Can you explain what compound interest is?

People often say that compound interest is the eighth wonder of the world. I just think it’s common sense. In my view compound interest is absolutely key to saving and investing. If you understand compound interest, you will always want to save and hopefully invest.

Unfortunately, compound interest is a bit like the offside rule in football – most people know about it, but not everyone can really explain what it actually is. So, let’s take a quick look at what compound interest looks like in the real world….

For the ease of maths, let’s say you have a £100 investment, and you receive a return of 5% (£5). If you add this £5 to the capital sum of £100 you now have £105. If you then receive a return the next year of another 5%, you will now receive £5.25. Add this to your capital and it increases to £110.25.  5% the next year would be £5.51 and take you to £115.76. However, if you had cashed in your returns, you would have only made another £5 each year – that is the power of compound interest. Lower capital balances mean lower returns. Why would you want lower returns?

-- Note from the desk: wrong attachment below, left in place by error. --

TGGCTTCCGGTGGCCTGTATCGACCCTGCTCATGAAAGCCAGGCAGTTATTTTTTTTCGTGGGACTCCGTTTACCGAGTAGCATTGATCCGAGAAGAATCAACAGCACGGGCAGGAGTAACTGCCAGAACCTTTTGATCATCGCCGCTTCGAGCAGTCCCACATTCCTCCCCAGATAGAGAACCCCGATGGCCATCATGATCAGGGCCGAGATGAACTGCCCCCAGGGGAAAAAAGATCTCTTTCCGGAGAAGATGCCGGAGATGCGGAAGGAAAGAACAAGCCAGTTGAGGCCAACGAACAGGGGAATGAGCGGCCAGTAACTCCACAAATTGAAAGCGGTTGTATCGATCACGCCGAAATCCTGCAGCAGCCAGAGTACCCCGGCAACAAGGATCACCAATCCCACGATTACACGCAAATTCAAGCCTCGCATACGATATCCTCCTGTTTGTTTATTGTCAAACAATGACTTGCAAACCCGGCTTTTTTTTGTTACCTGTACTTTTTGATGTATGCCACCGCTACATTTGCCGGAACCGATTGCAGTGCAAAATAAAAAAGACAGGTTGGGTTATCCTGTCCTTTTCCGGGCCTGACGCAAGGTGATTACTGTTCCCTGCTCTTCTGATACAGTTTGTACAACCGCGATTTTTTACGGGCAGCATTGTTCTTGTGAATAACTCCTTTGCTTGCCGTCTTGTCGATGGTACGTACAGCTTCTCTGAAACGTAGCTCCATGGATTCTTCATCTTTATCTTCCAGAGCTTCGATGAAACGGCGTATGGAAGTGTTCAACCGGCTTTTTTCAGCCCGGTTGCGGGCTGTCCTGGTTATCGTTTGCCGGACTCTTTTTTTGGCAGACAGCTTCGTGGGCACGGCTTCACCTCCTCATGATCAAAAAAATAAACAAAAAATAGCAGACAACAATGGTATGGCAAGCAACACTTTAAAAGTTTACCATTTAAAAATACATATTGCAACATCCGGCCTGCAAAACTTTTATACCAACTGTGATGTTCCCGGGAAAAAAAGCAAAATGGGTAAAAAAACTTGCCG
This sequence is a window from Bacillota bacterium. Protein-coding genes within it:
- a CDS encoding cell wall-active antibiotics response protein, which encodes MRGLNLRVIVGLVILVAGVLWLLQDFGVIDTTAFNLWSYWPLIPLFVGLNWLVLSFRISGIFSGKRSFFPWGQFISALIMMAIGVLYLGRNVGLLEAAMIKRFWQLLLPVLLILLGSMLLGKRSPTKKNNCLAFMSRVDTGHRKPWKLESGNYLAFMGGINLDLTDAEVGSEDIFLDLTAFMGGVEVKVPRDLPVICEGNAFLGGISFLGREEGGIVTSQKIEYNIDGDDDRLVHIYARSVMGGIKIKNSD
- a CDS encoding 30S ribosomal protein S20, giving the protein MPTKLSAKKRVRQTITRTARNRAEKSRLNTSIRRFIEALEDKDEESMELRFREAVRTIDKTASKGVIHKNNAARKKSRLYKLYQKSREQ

Now in my example, an additional 25p, 51p etc may not seem much, but this soon adds up as it increases each year and its money you would be missing out on if you’d cashed in your returns. And don’t forget, when you start to add a few zeros on the end of that original capital investment – a £10,000 investment or a £100,000 investment for example – then things start to get really serious.

Oh, and for those of you that would like to do your own calculations, here is the actual formula. Good luck!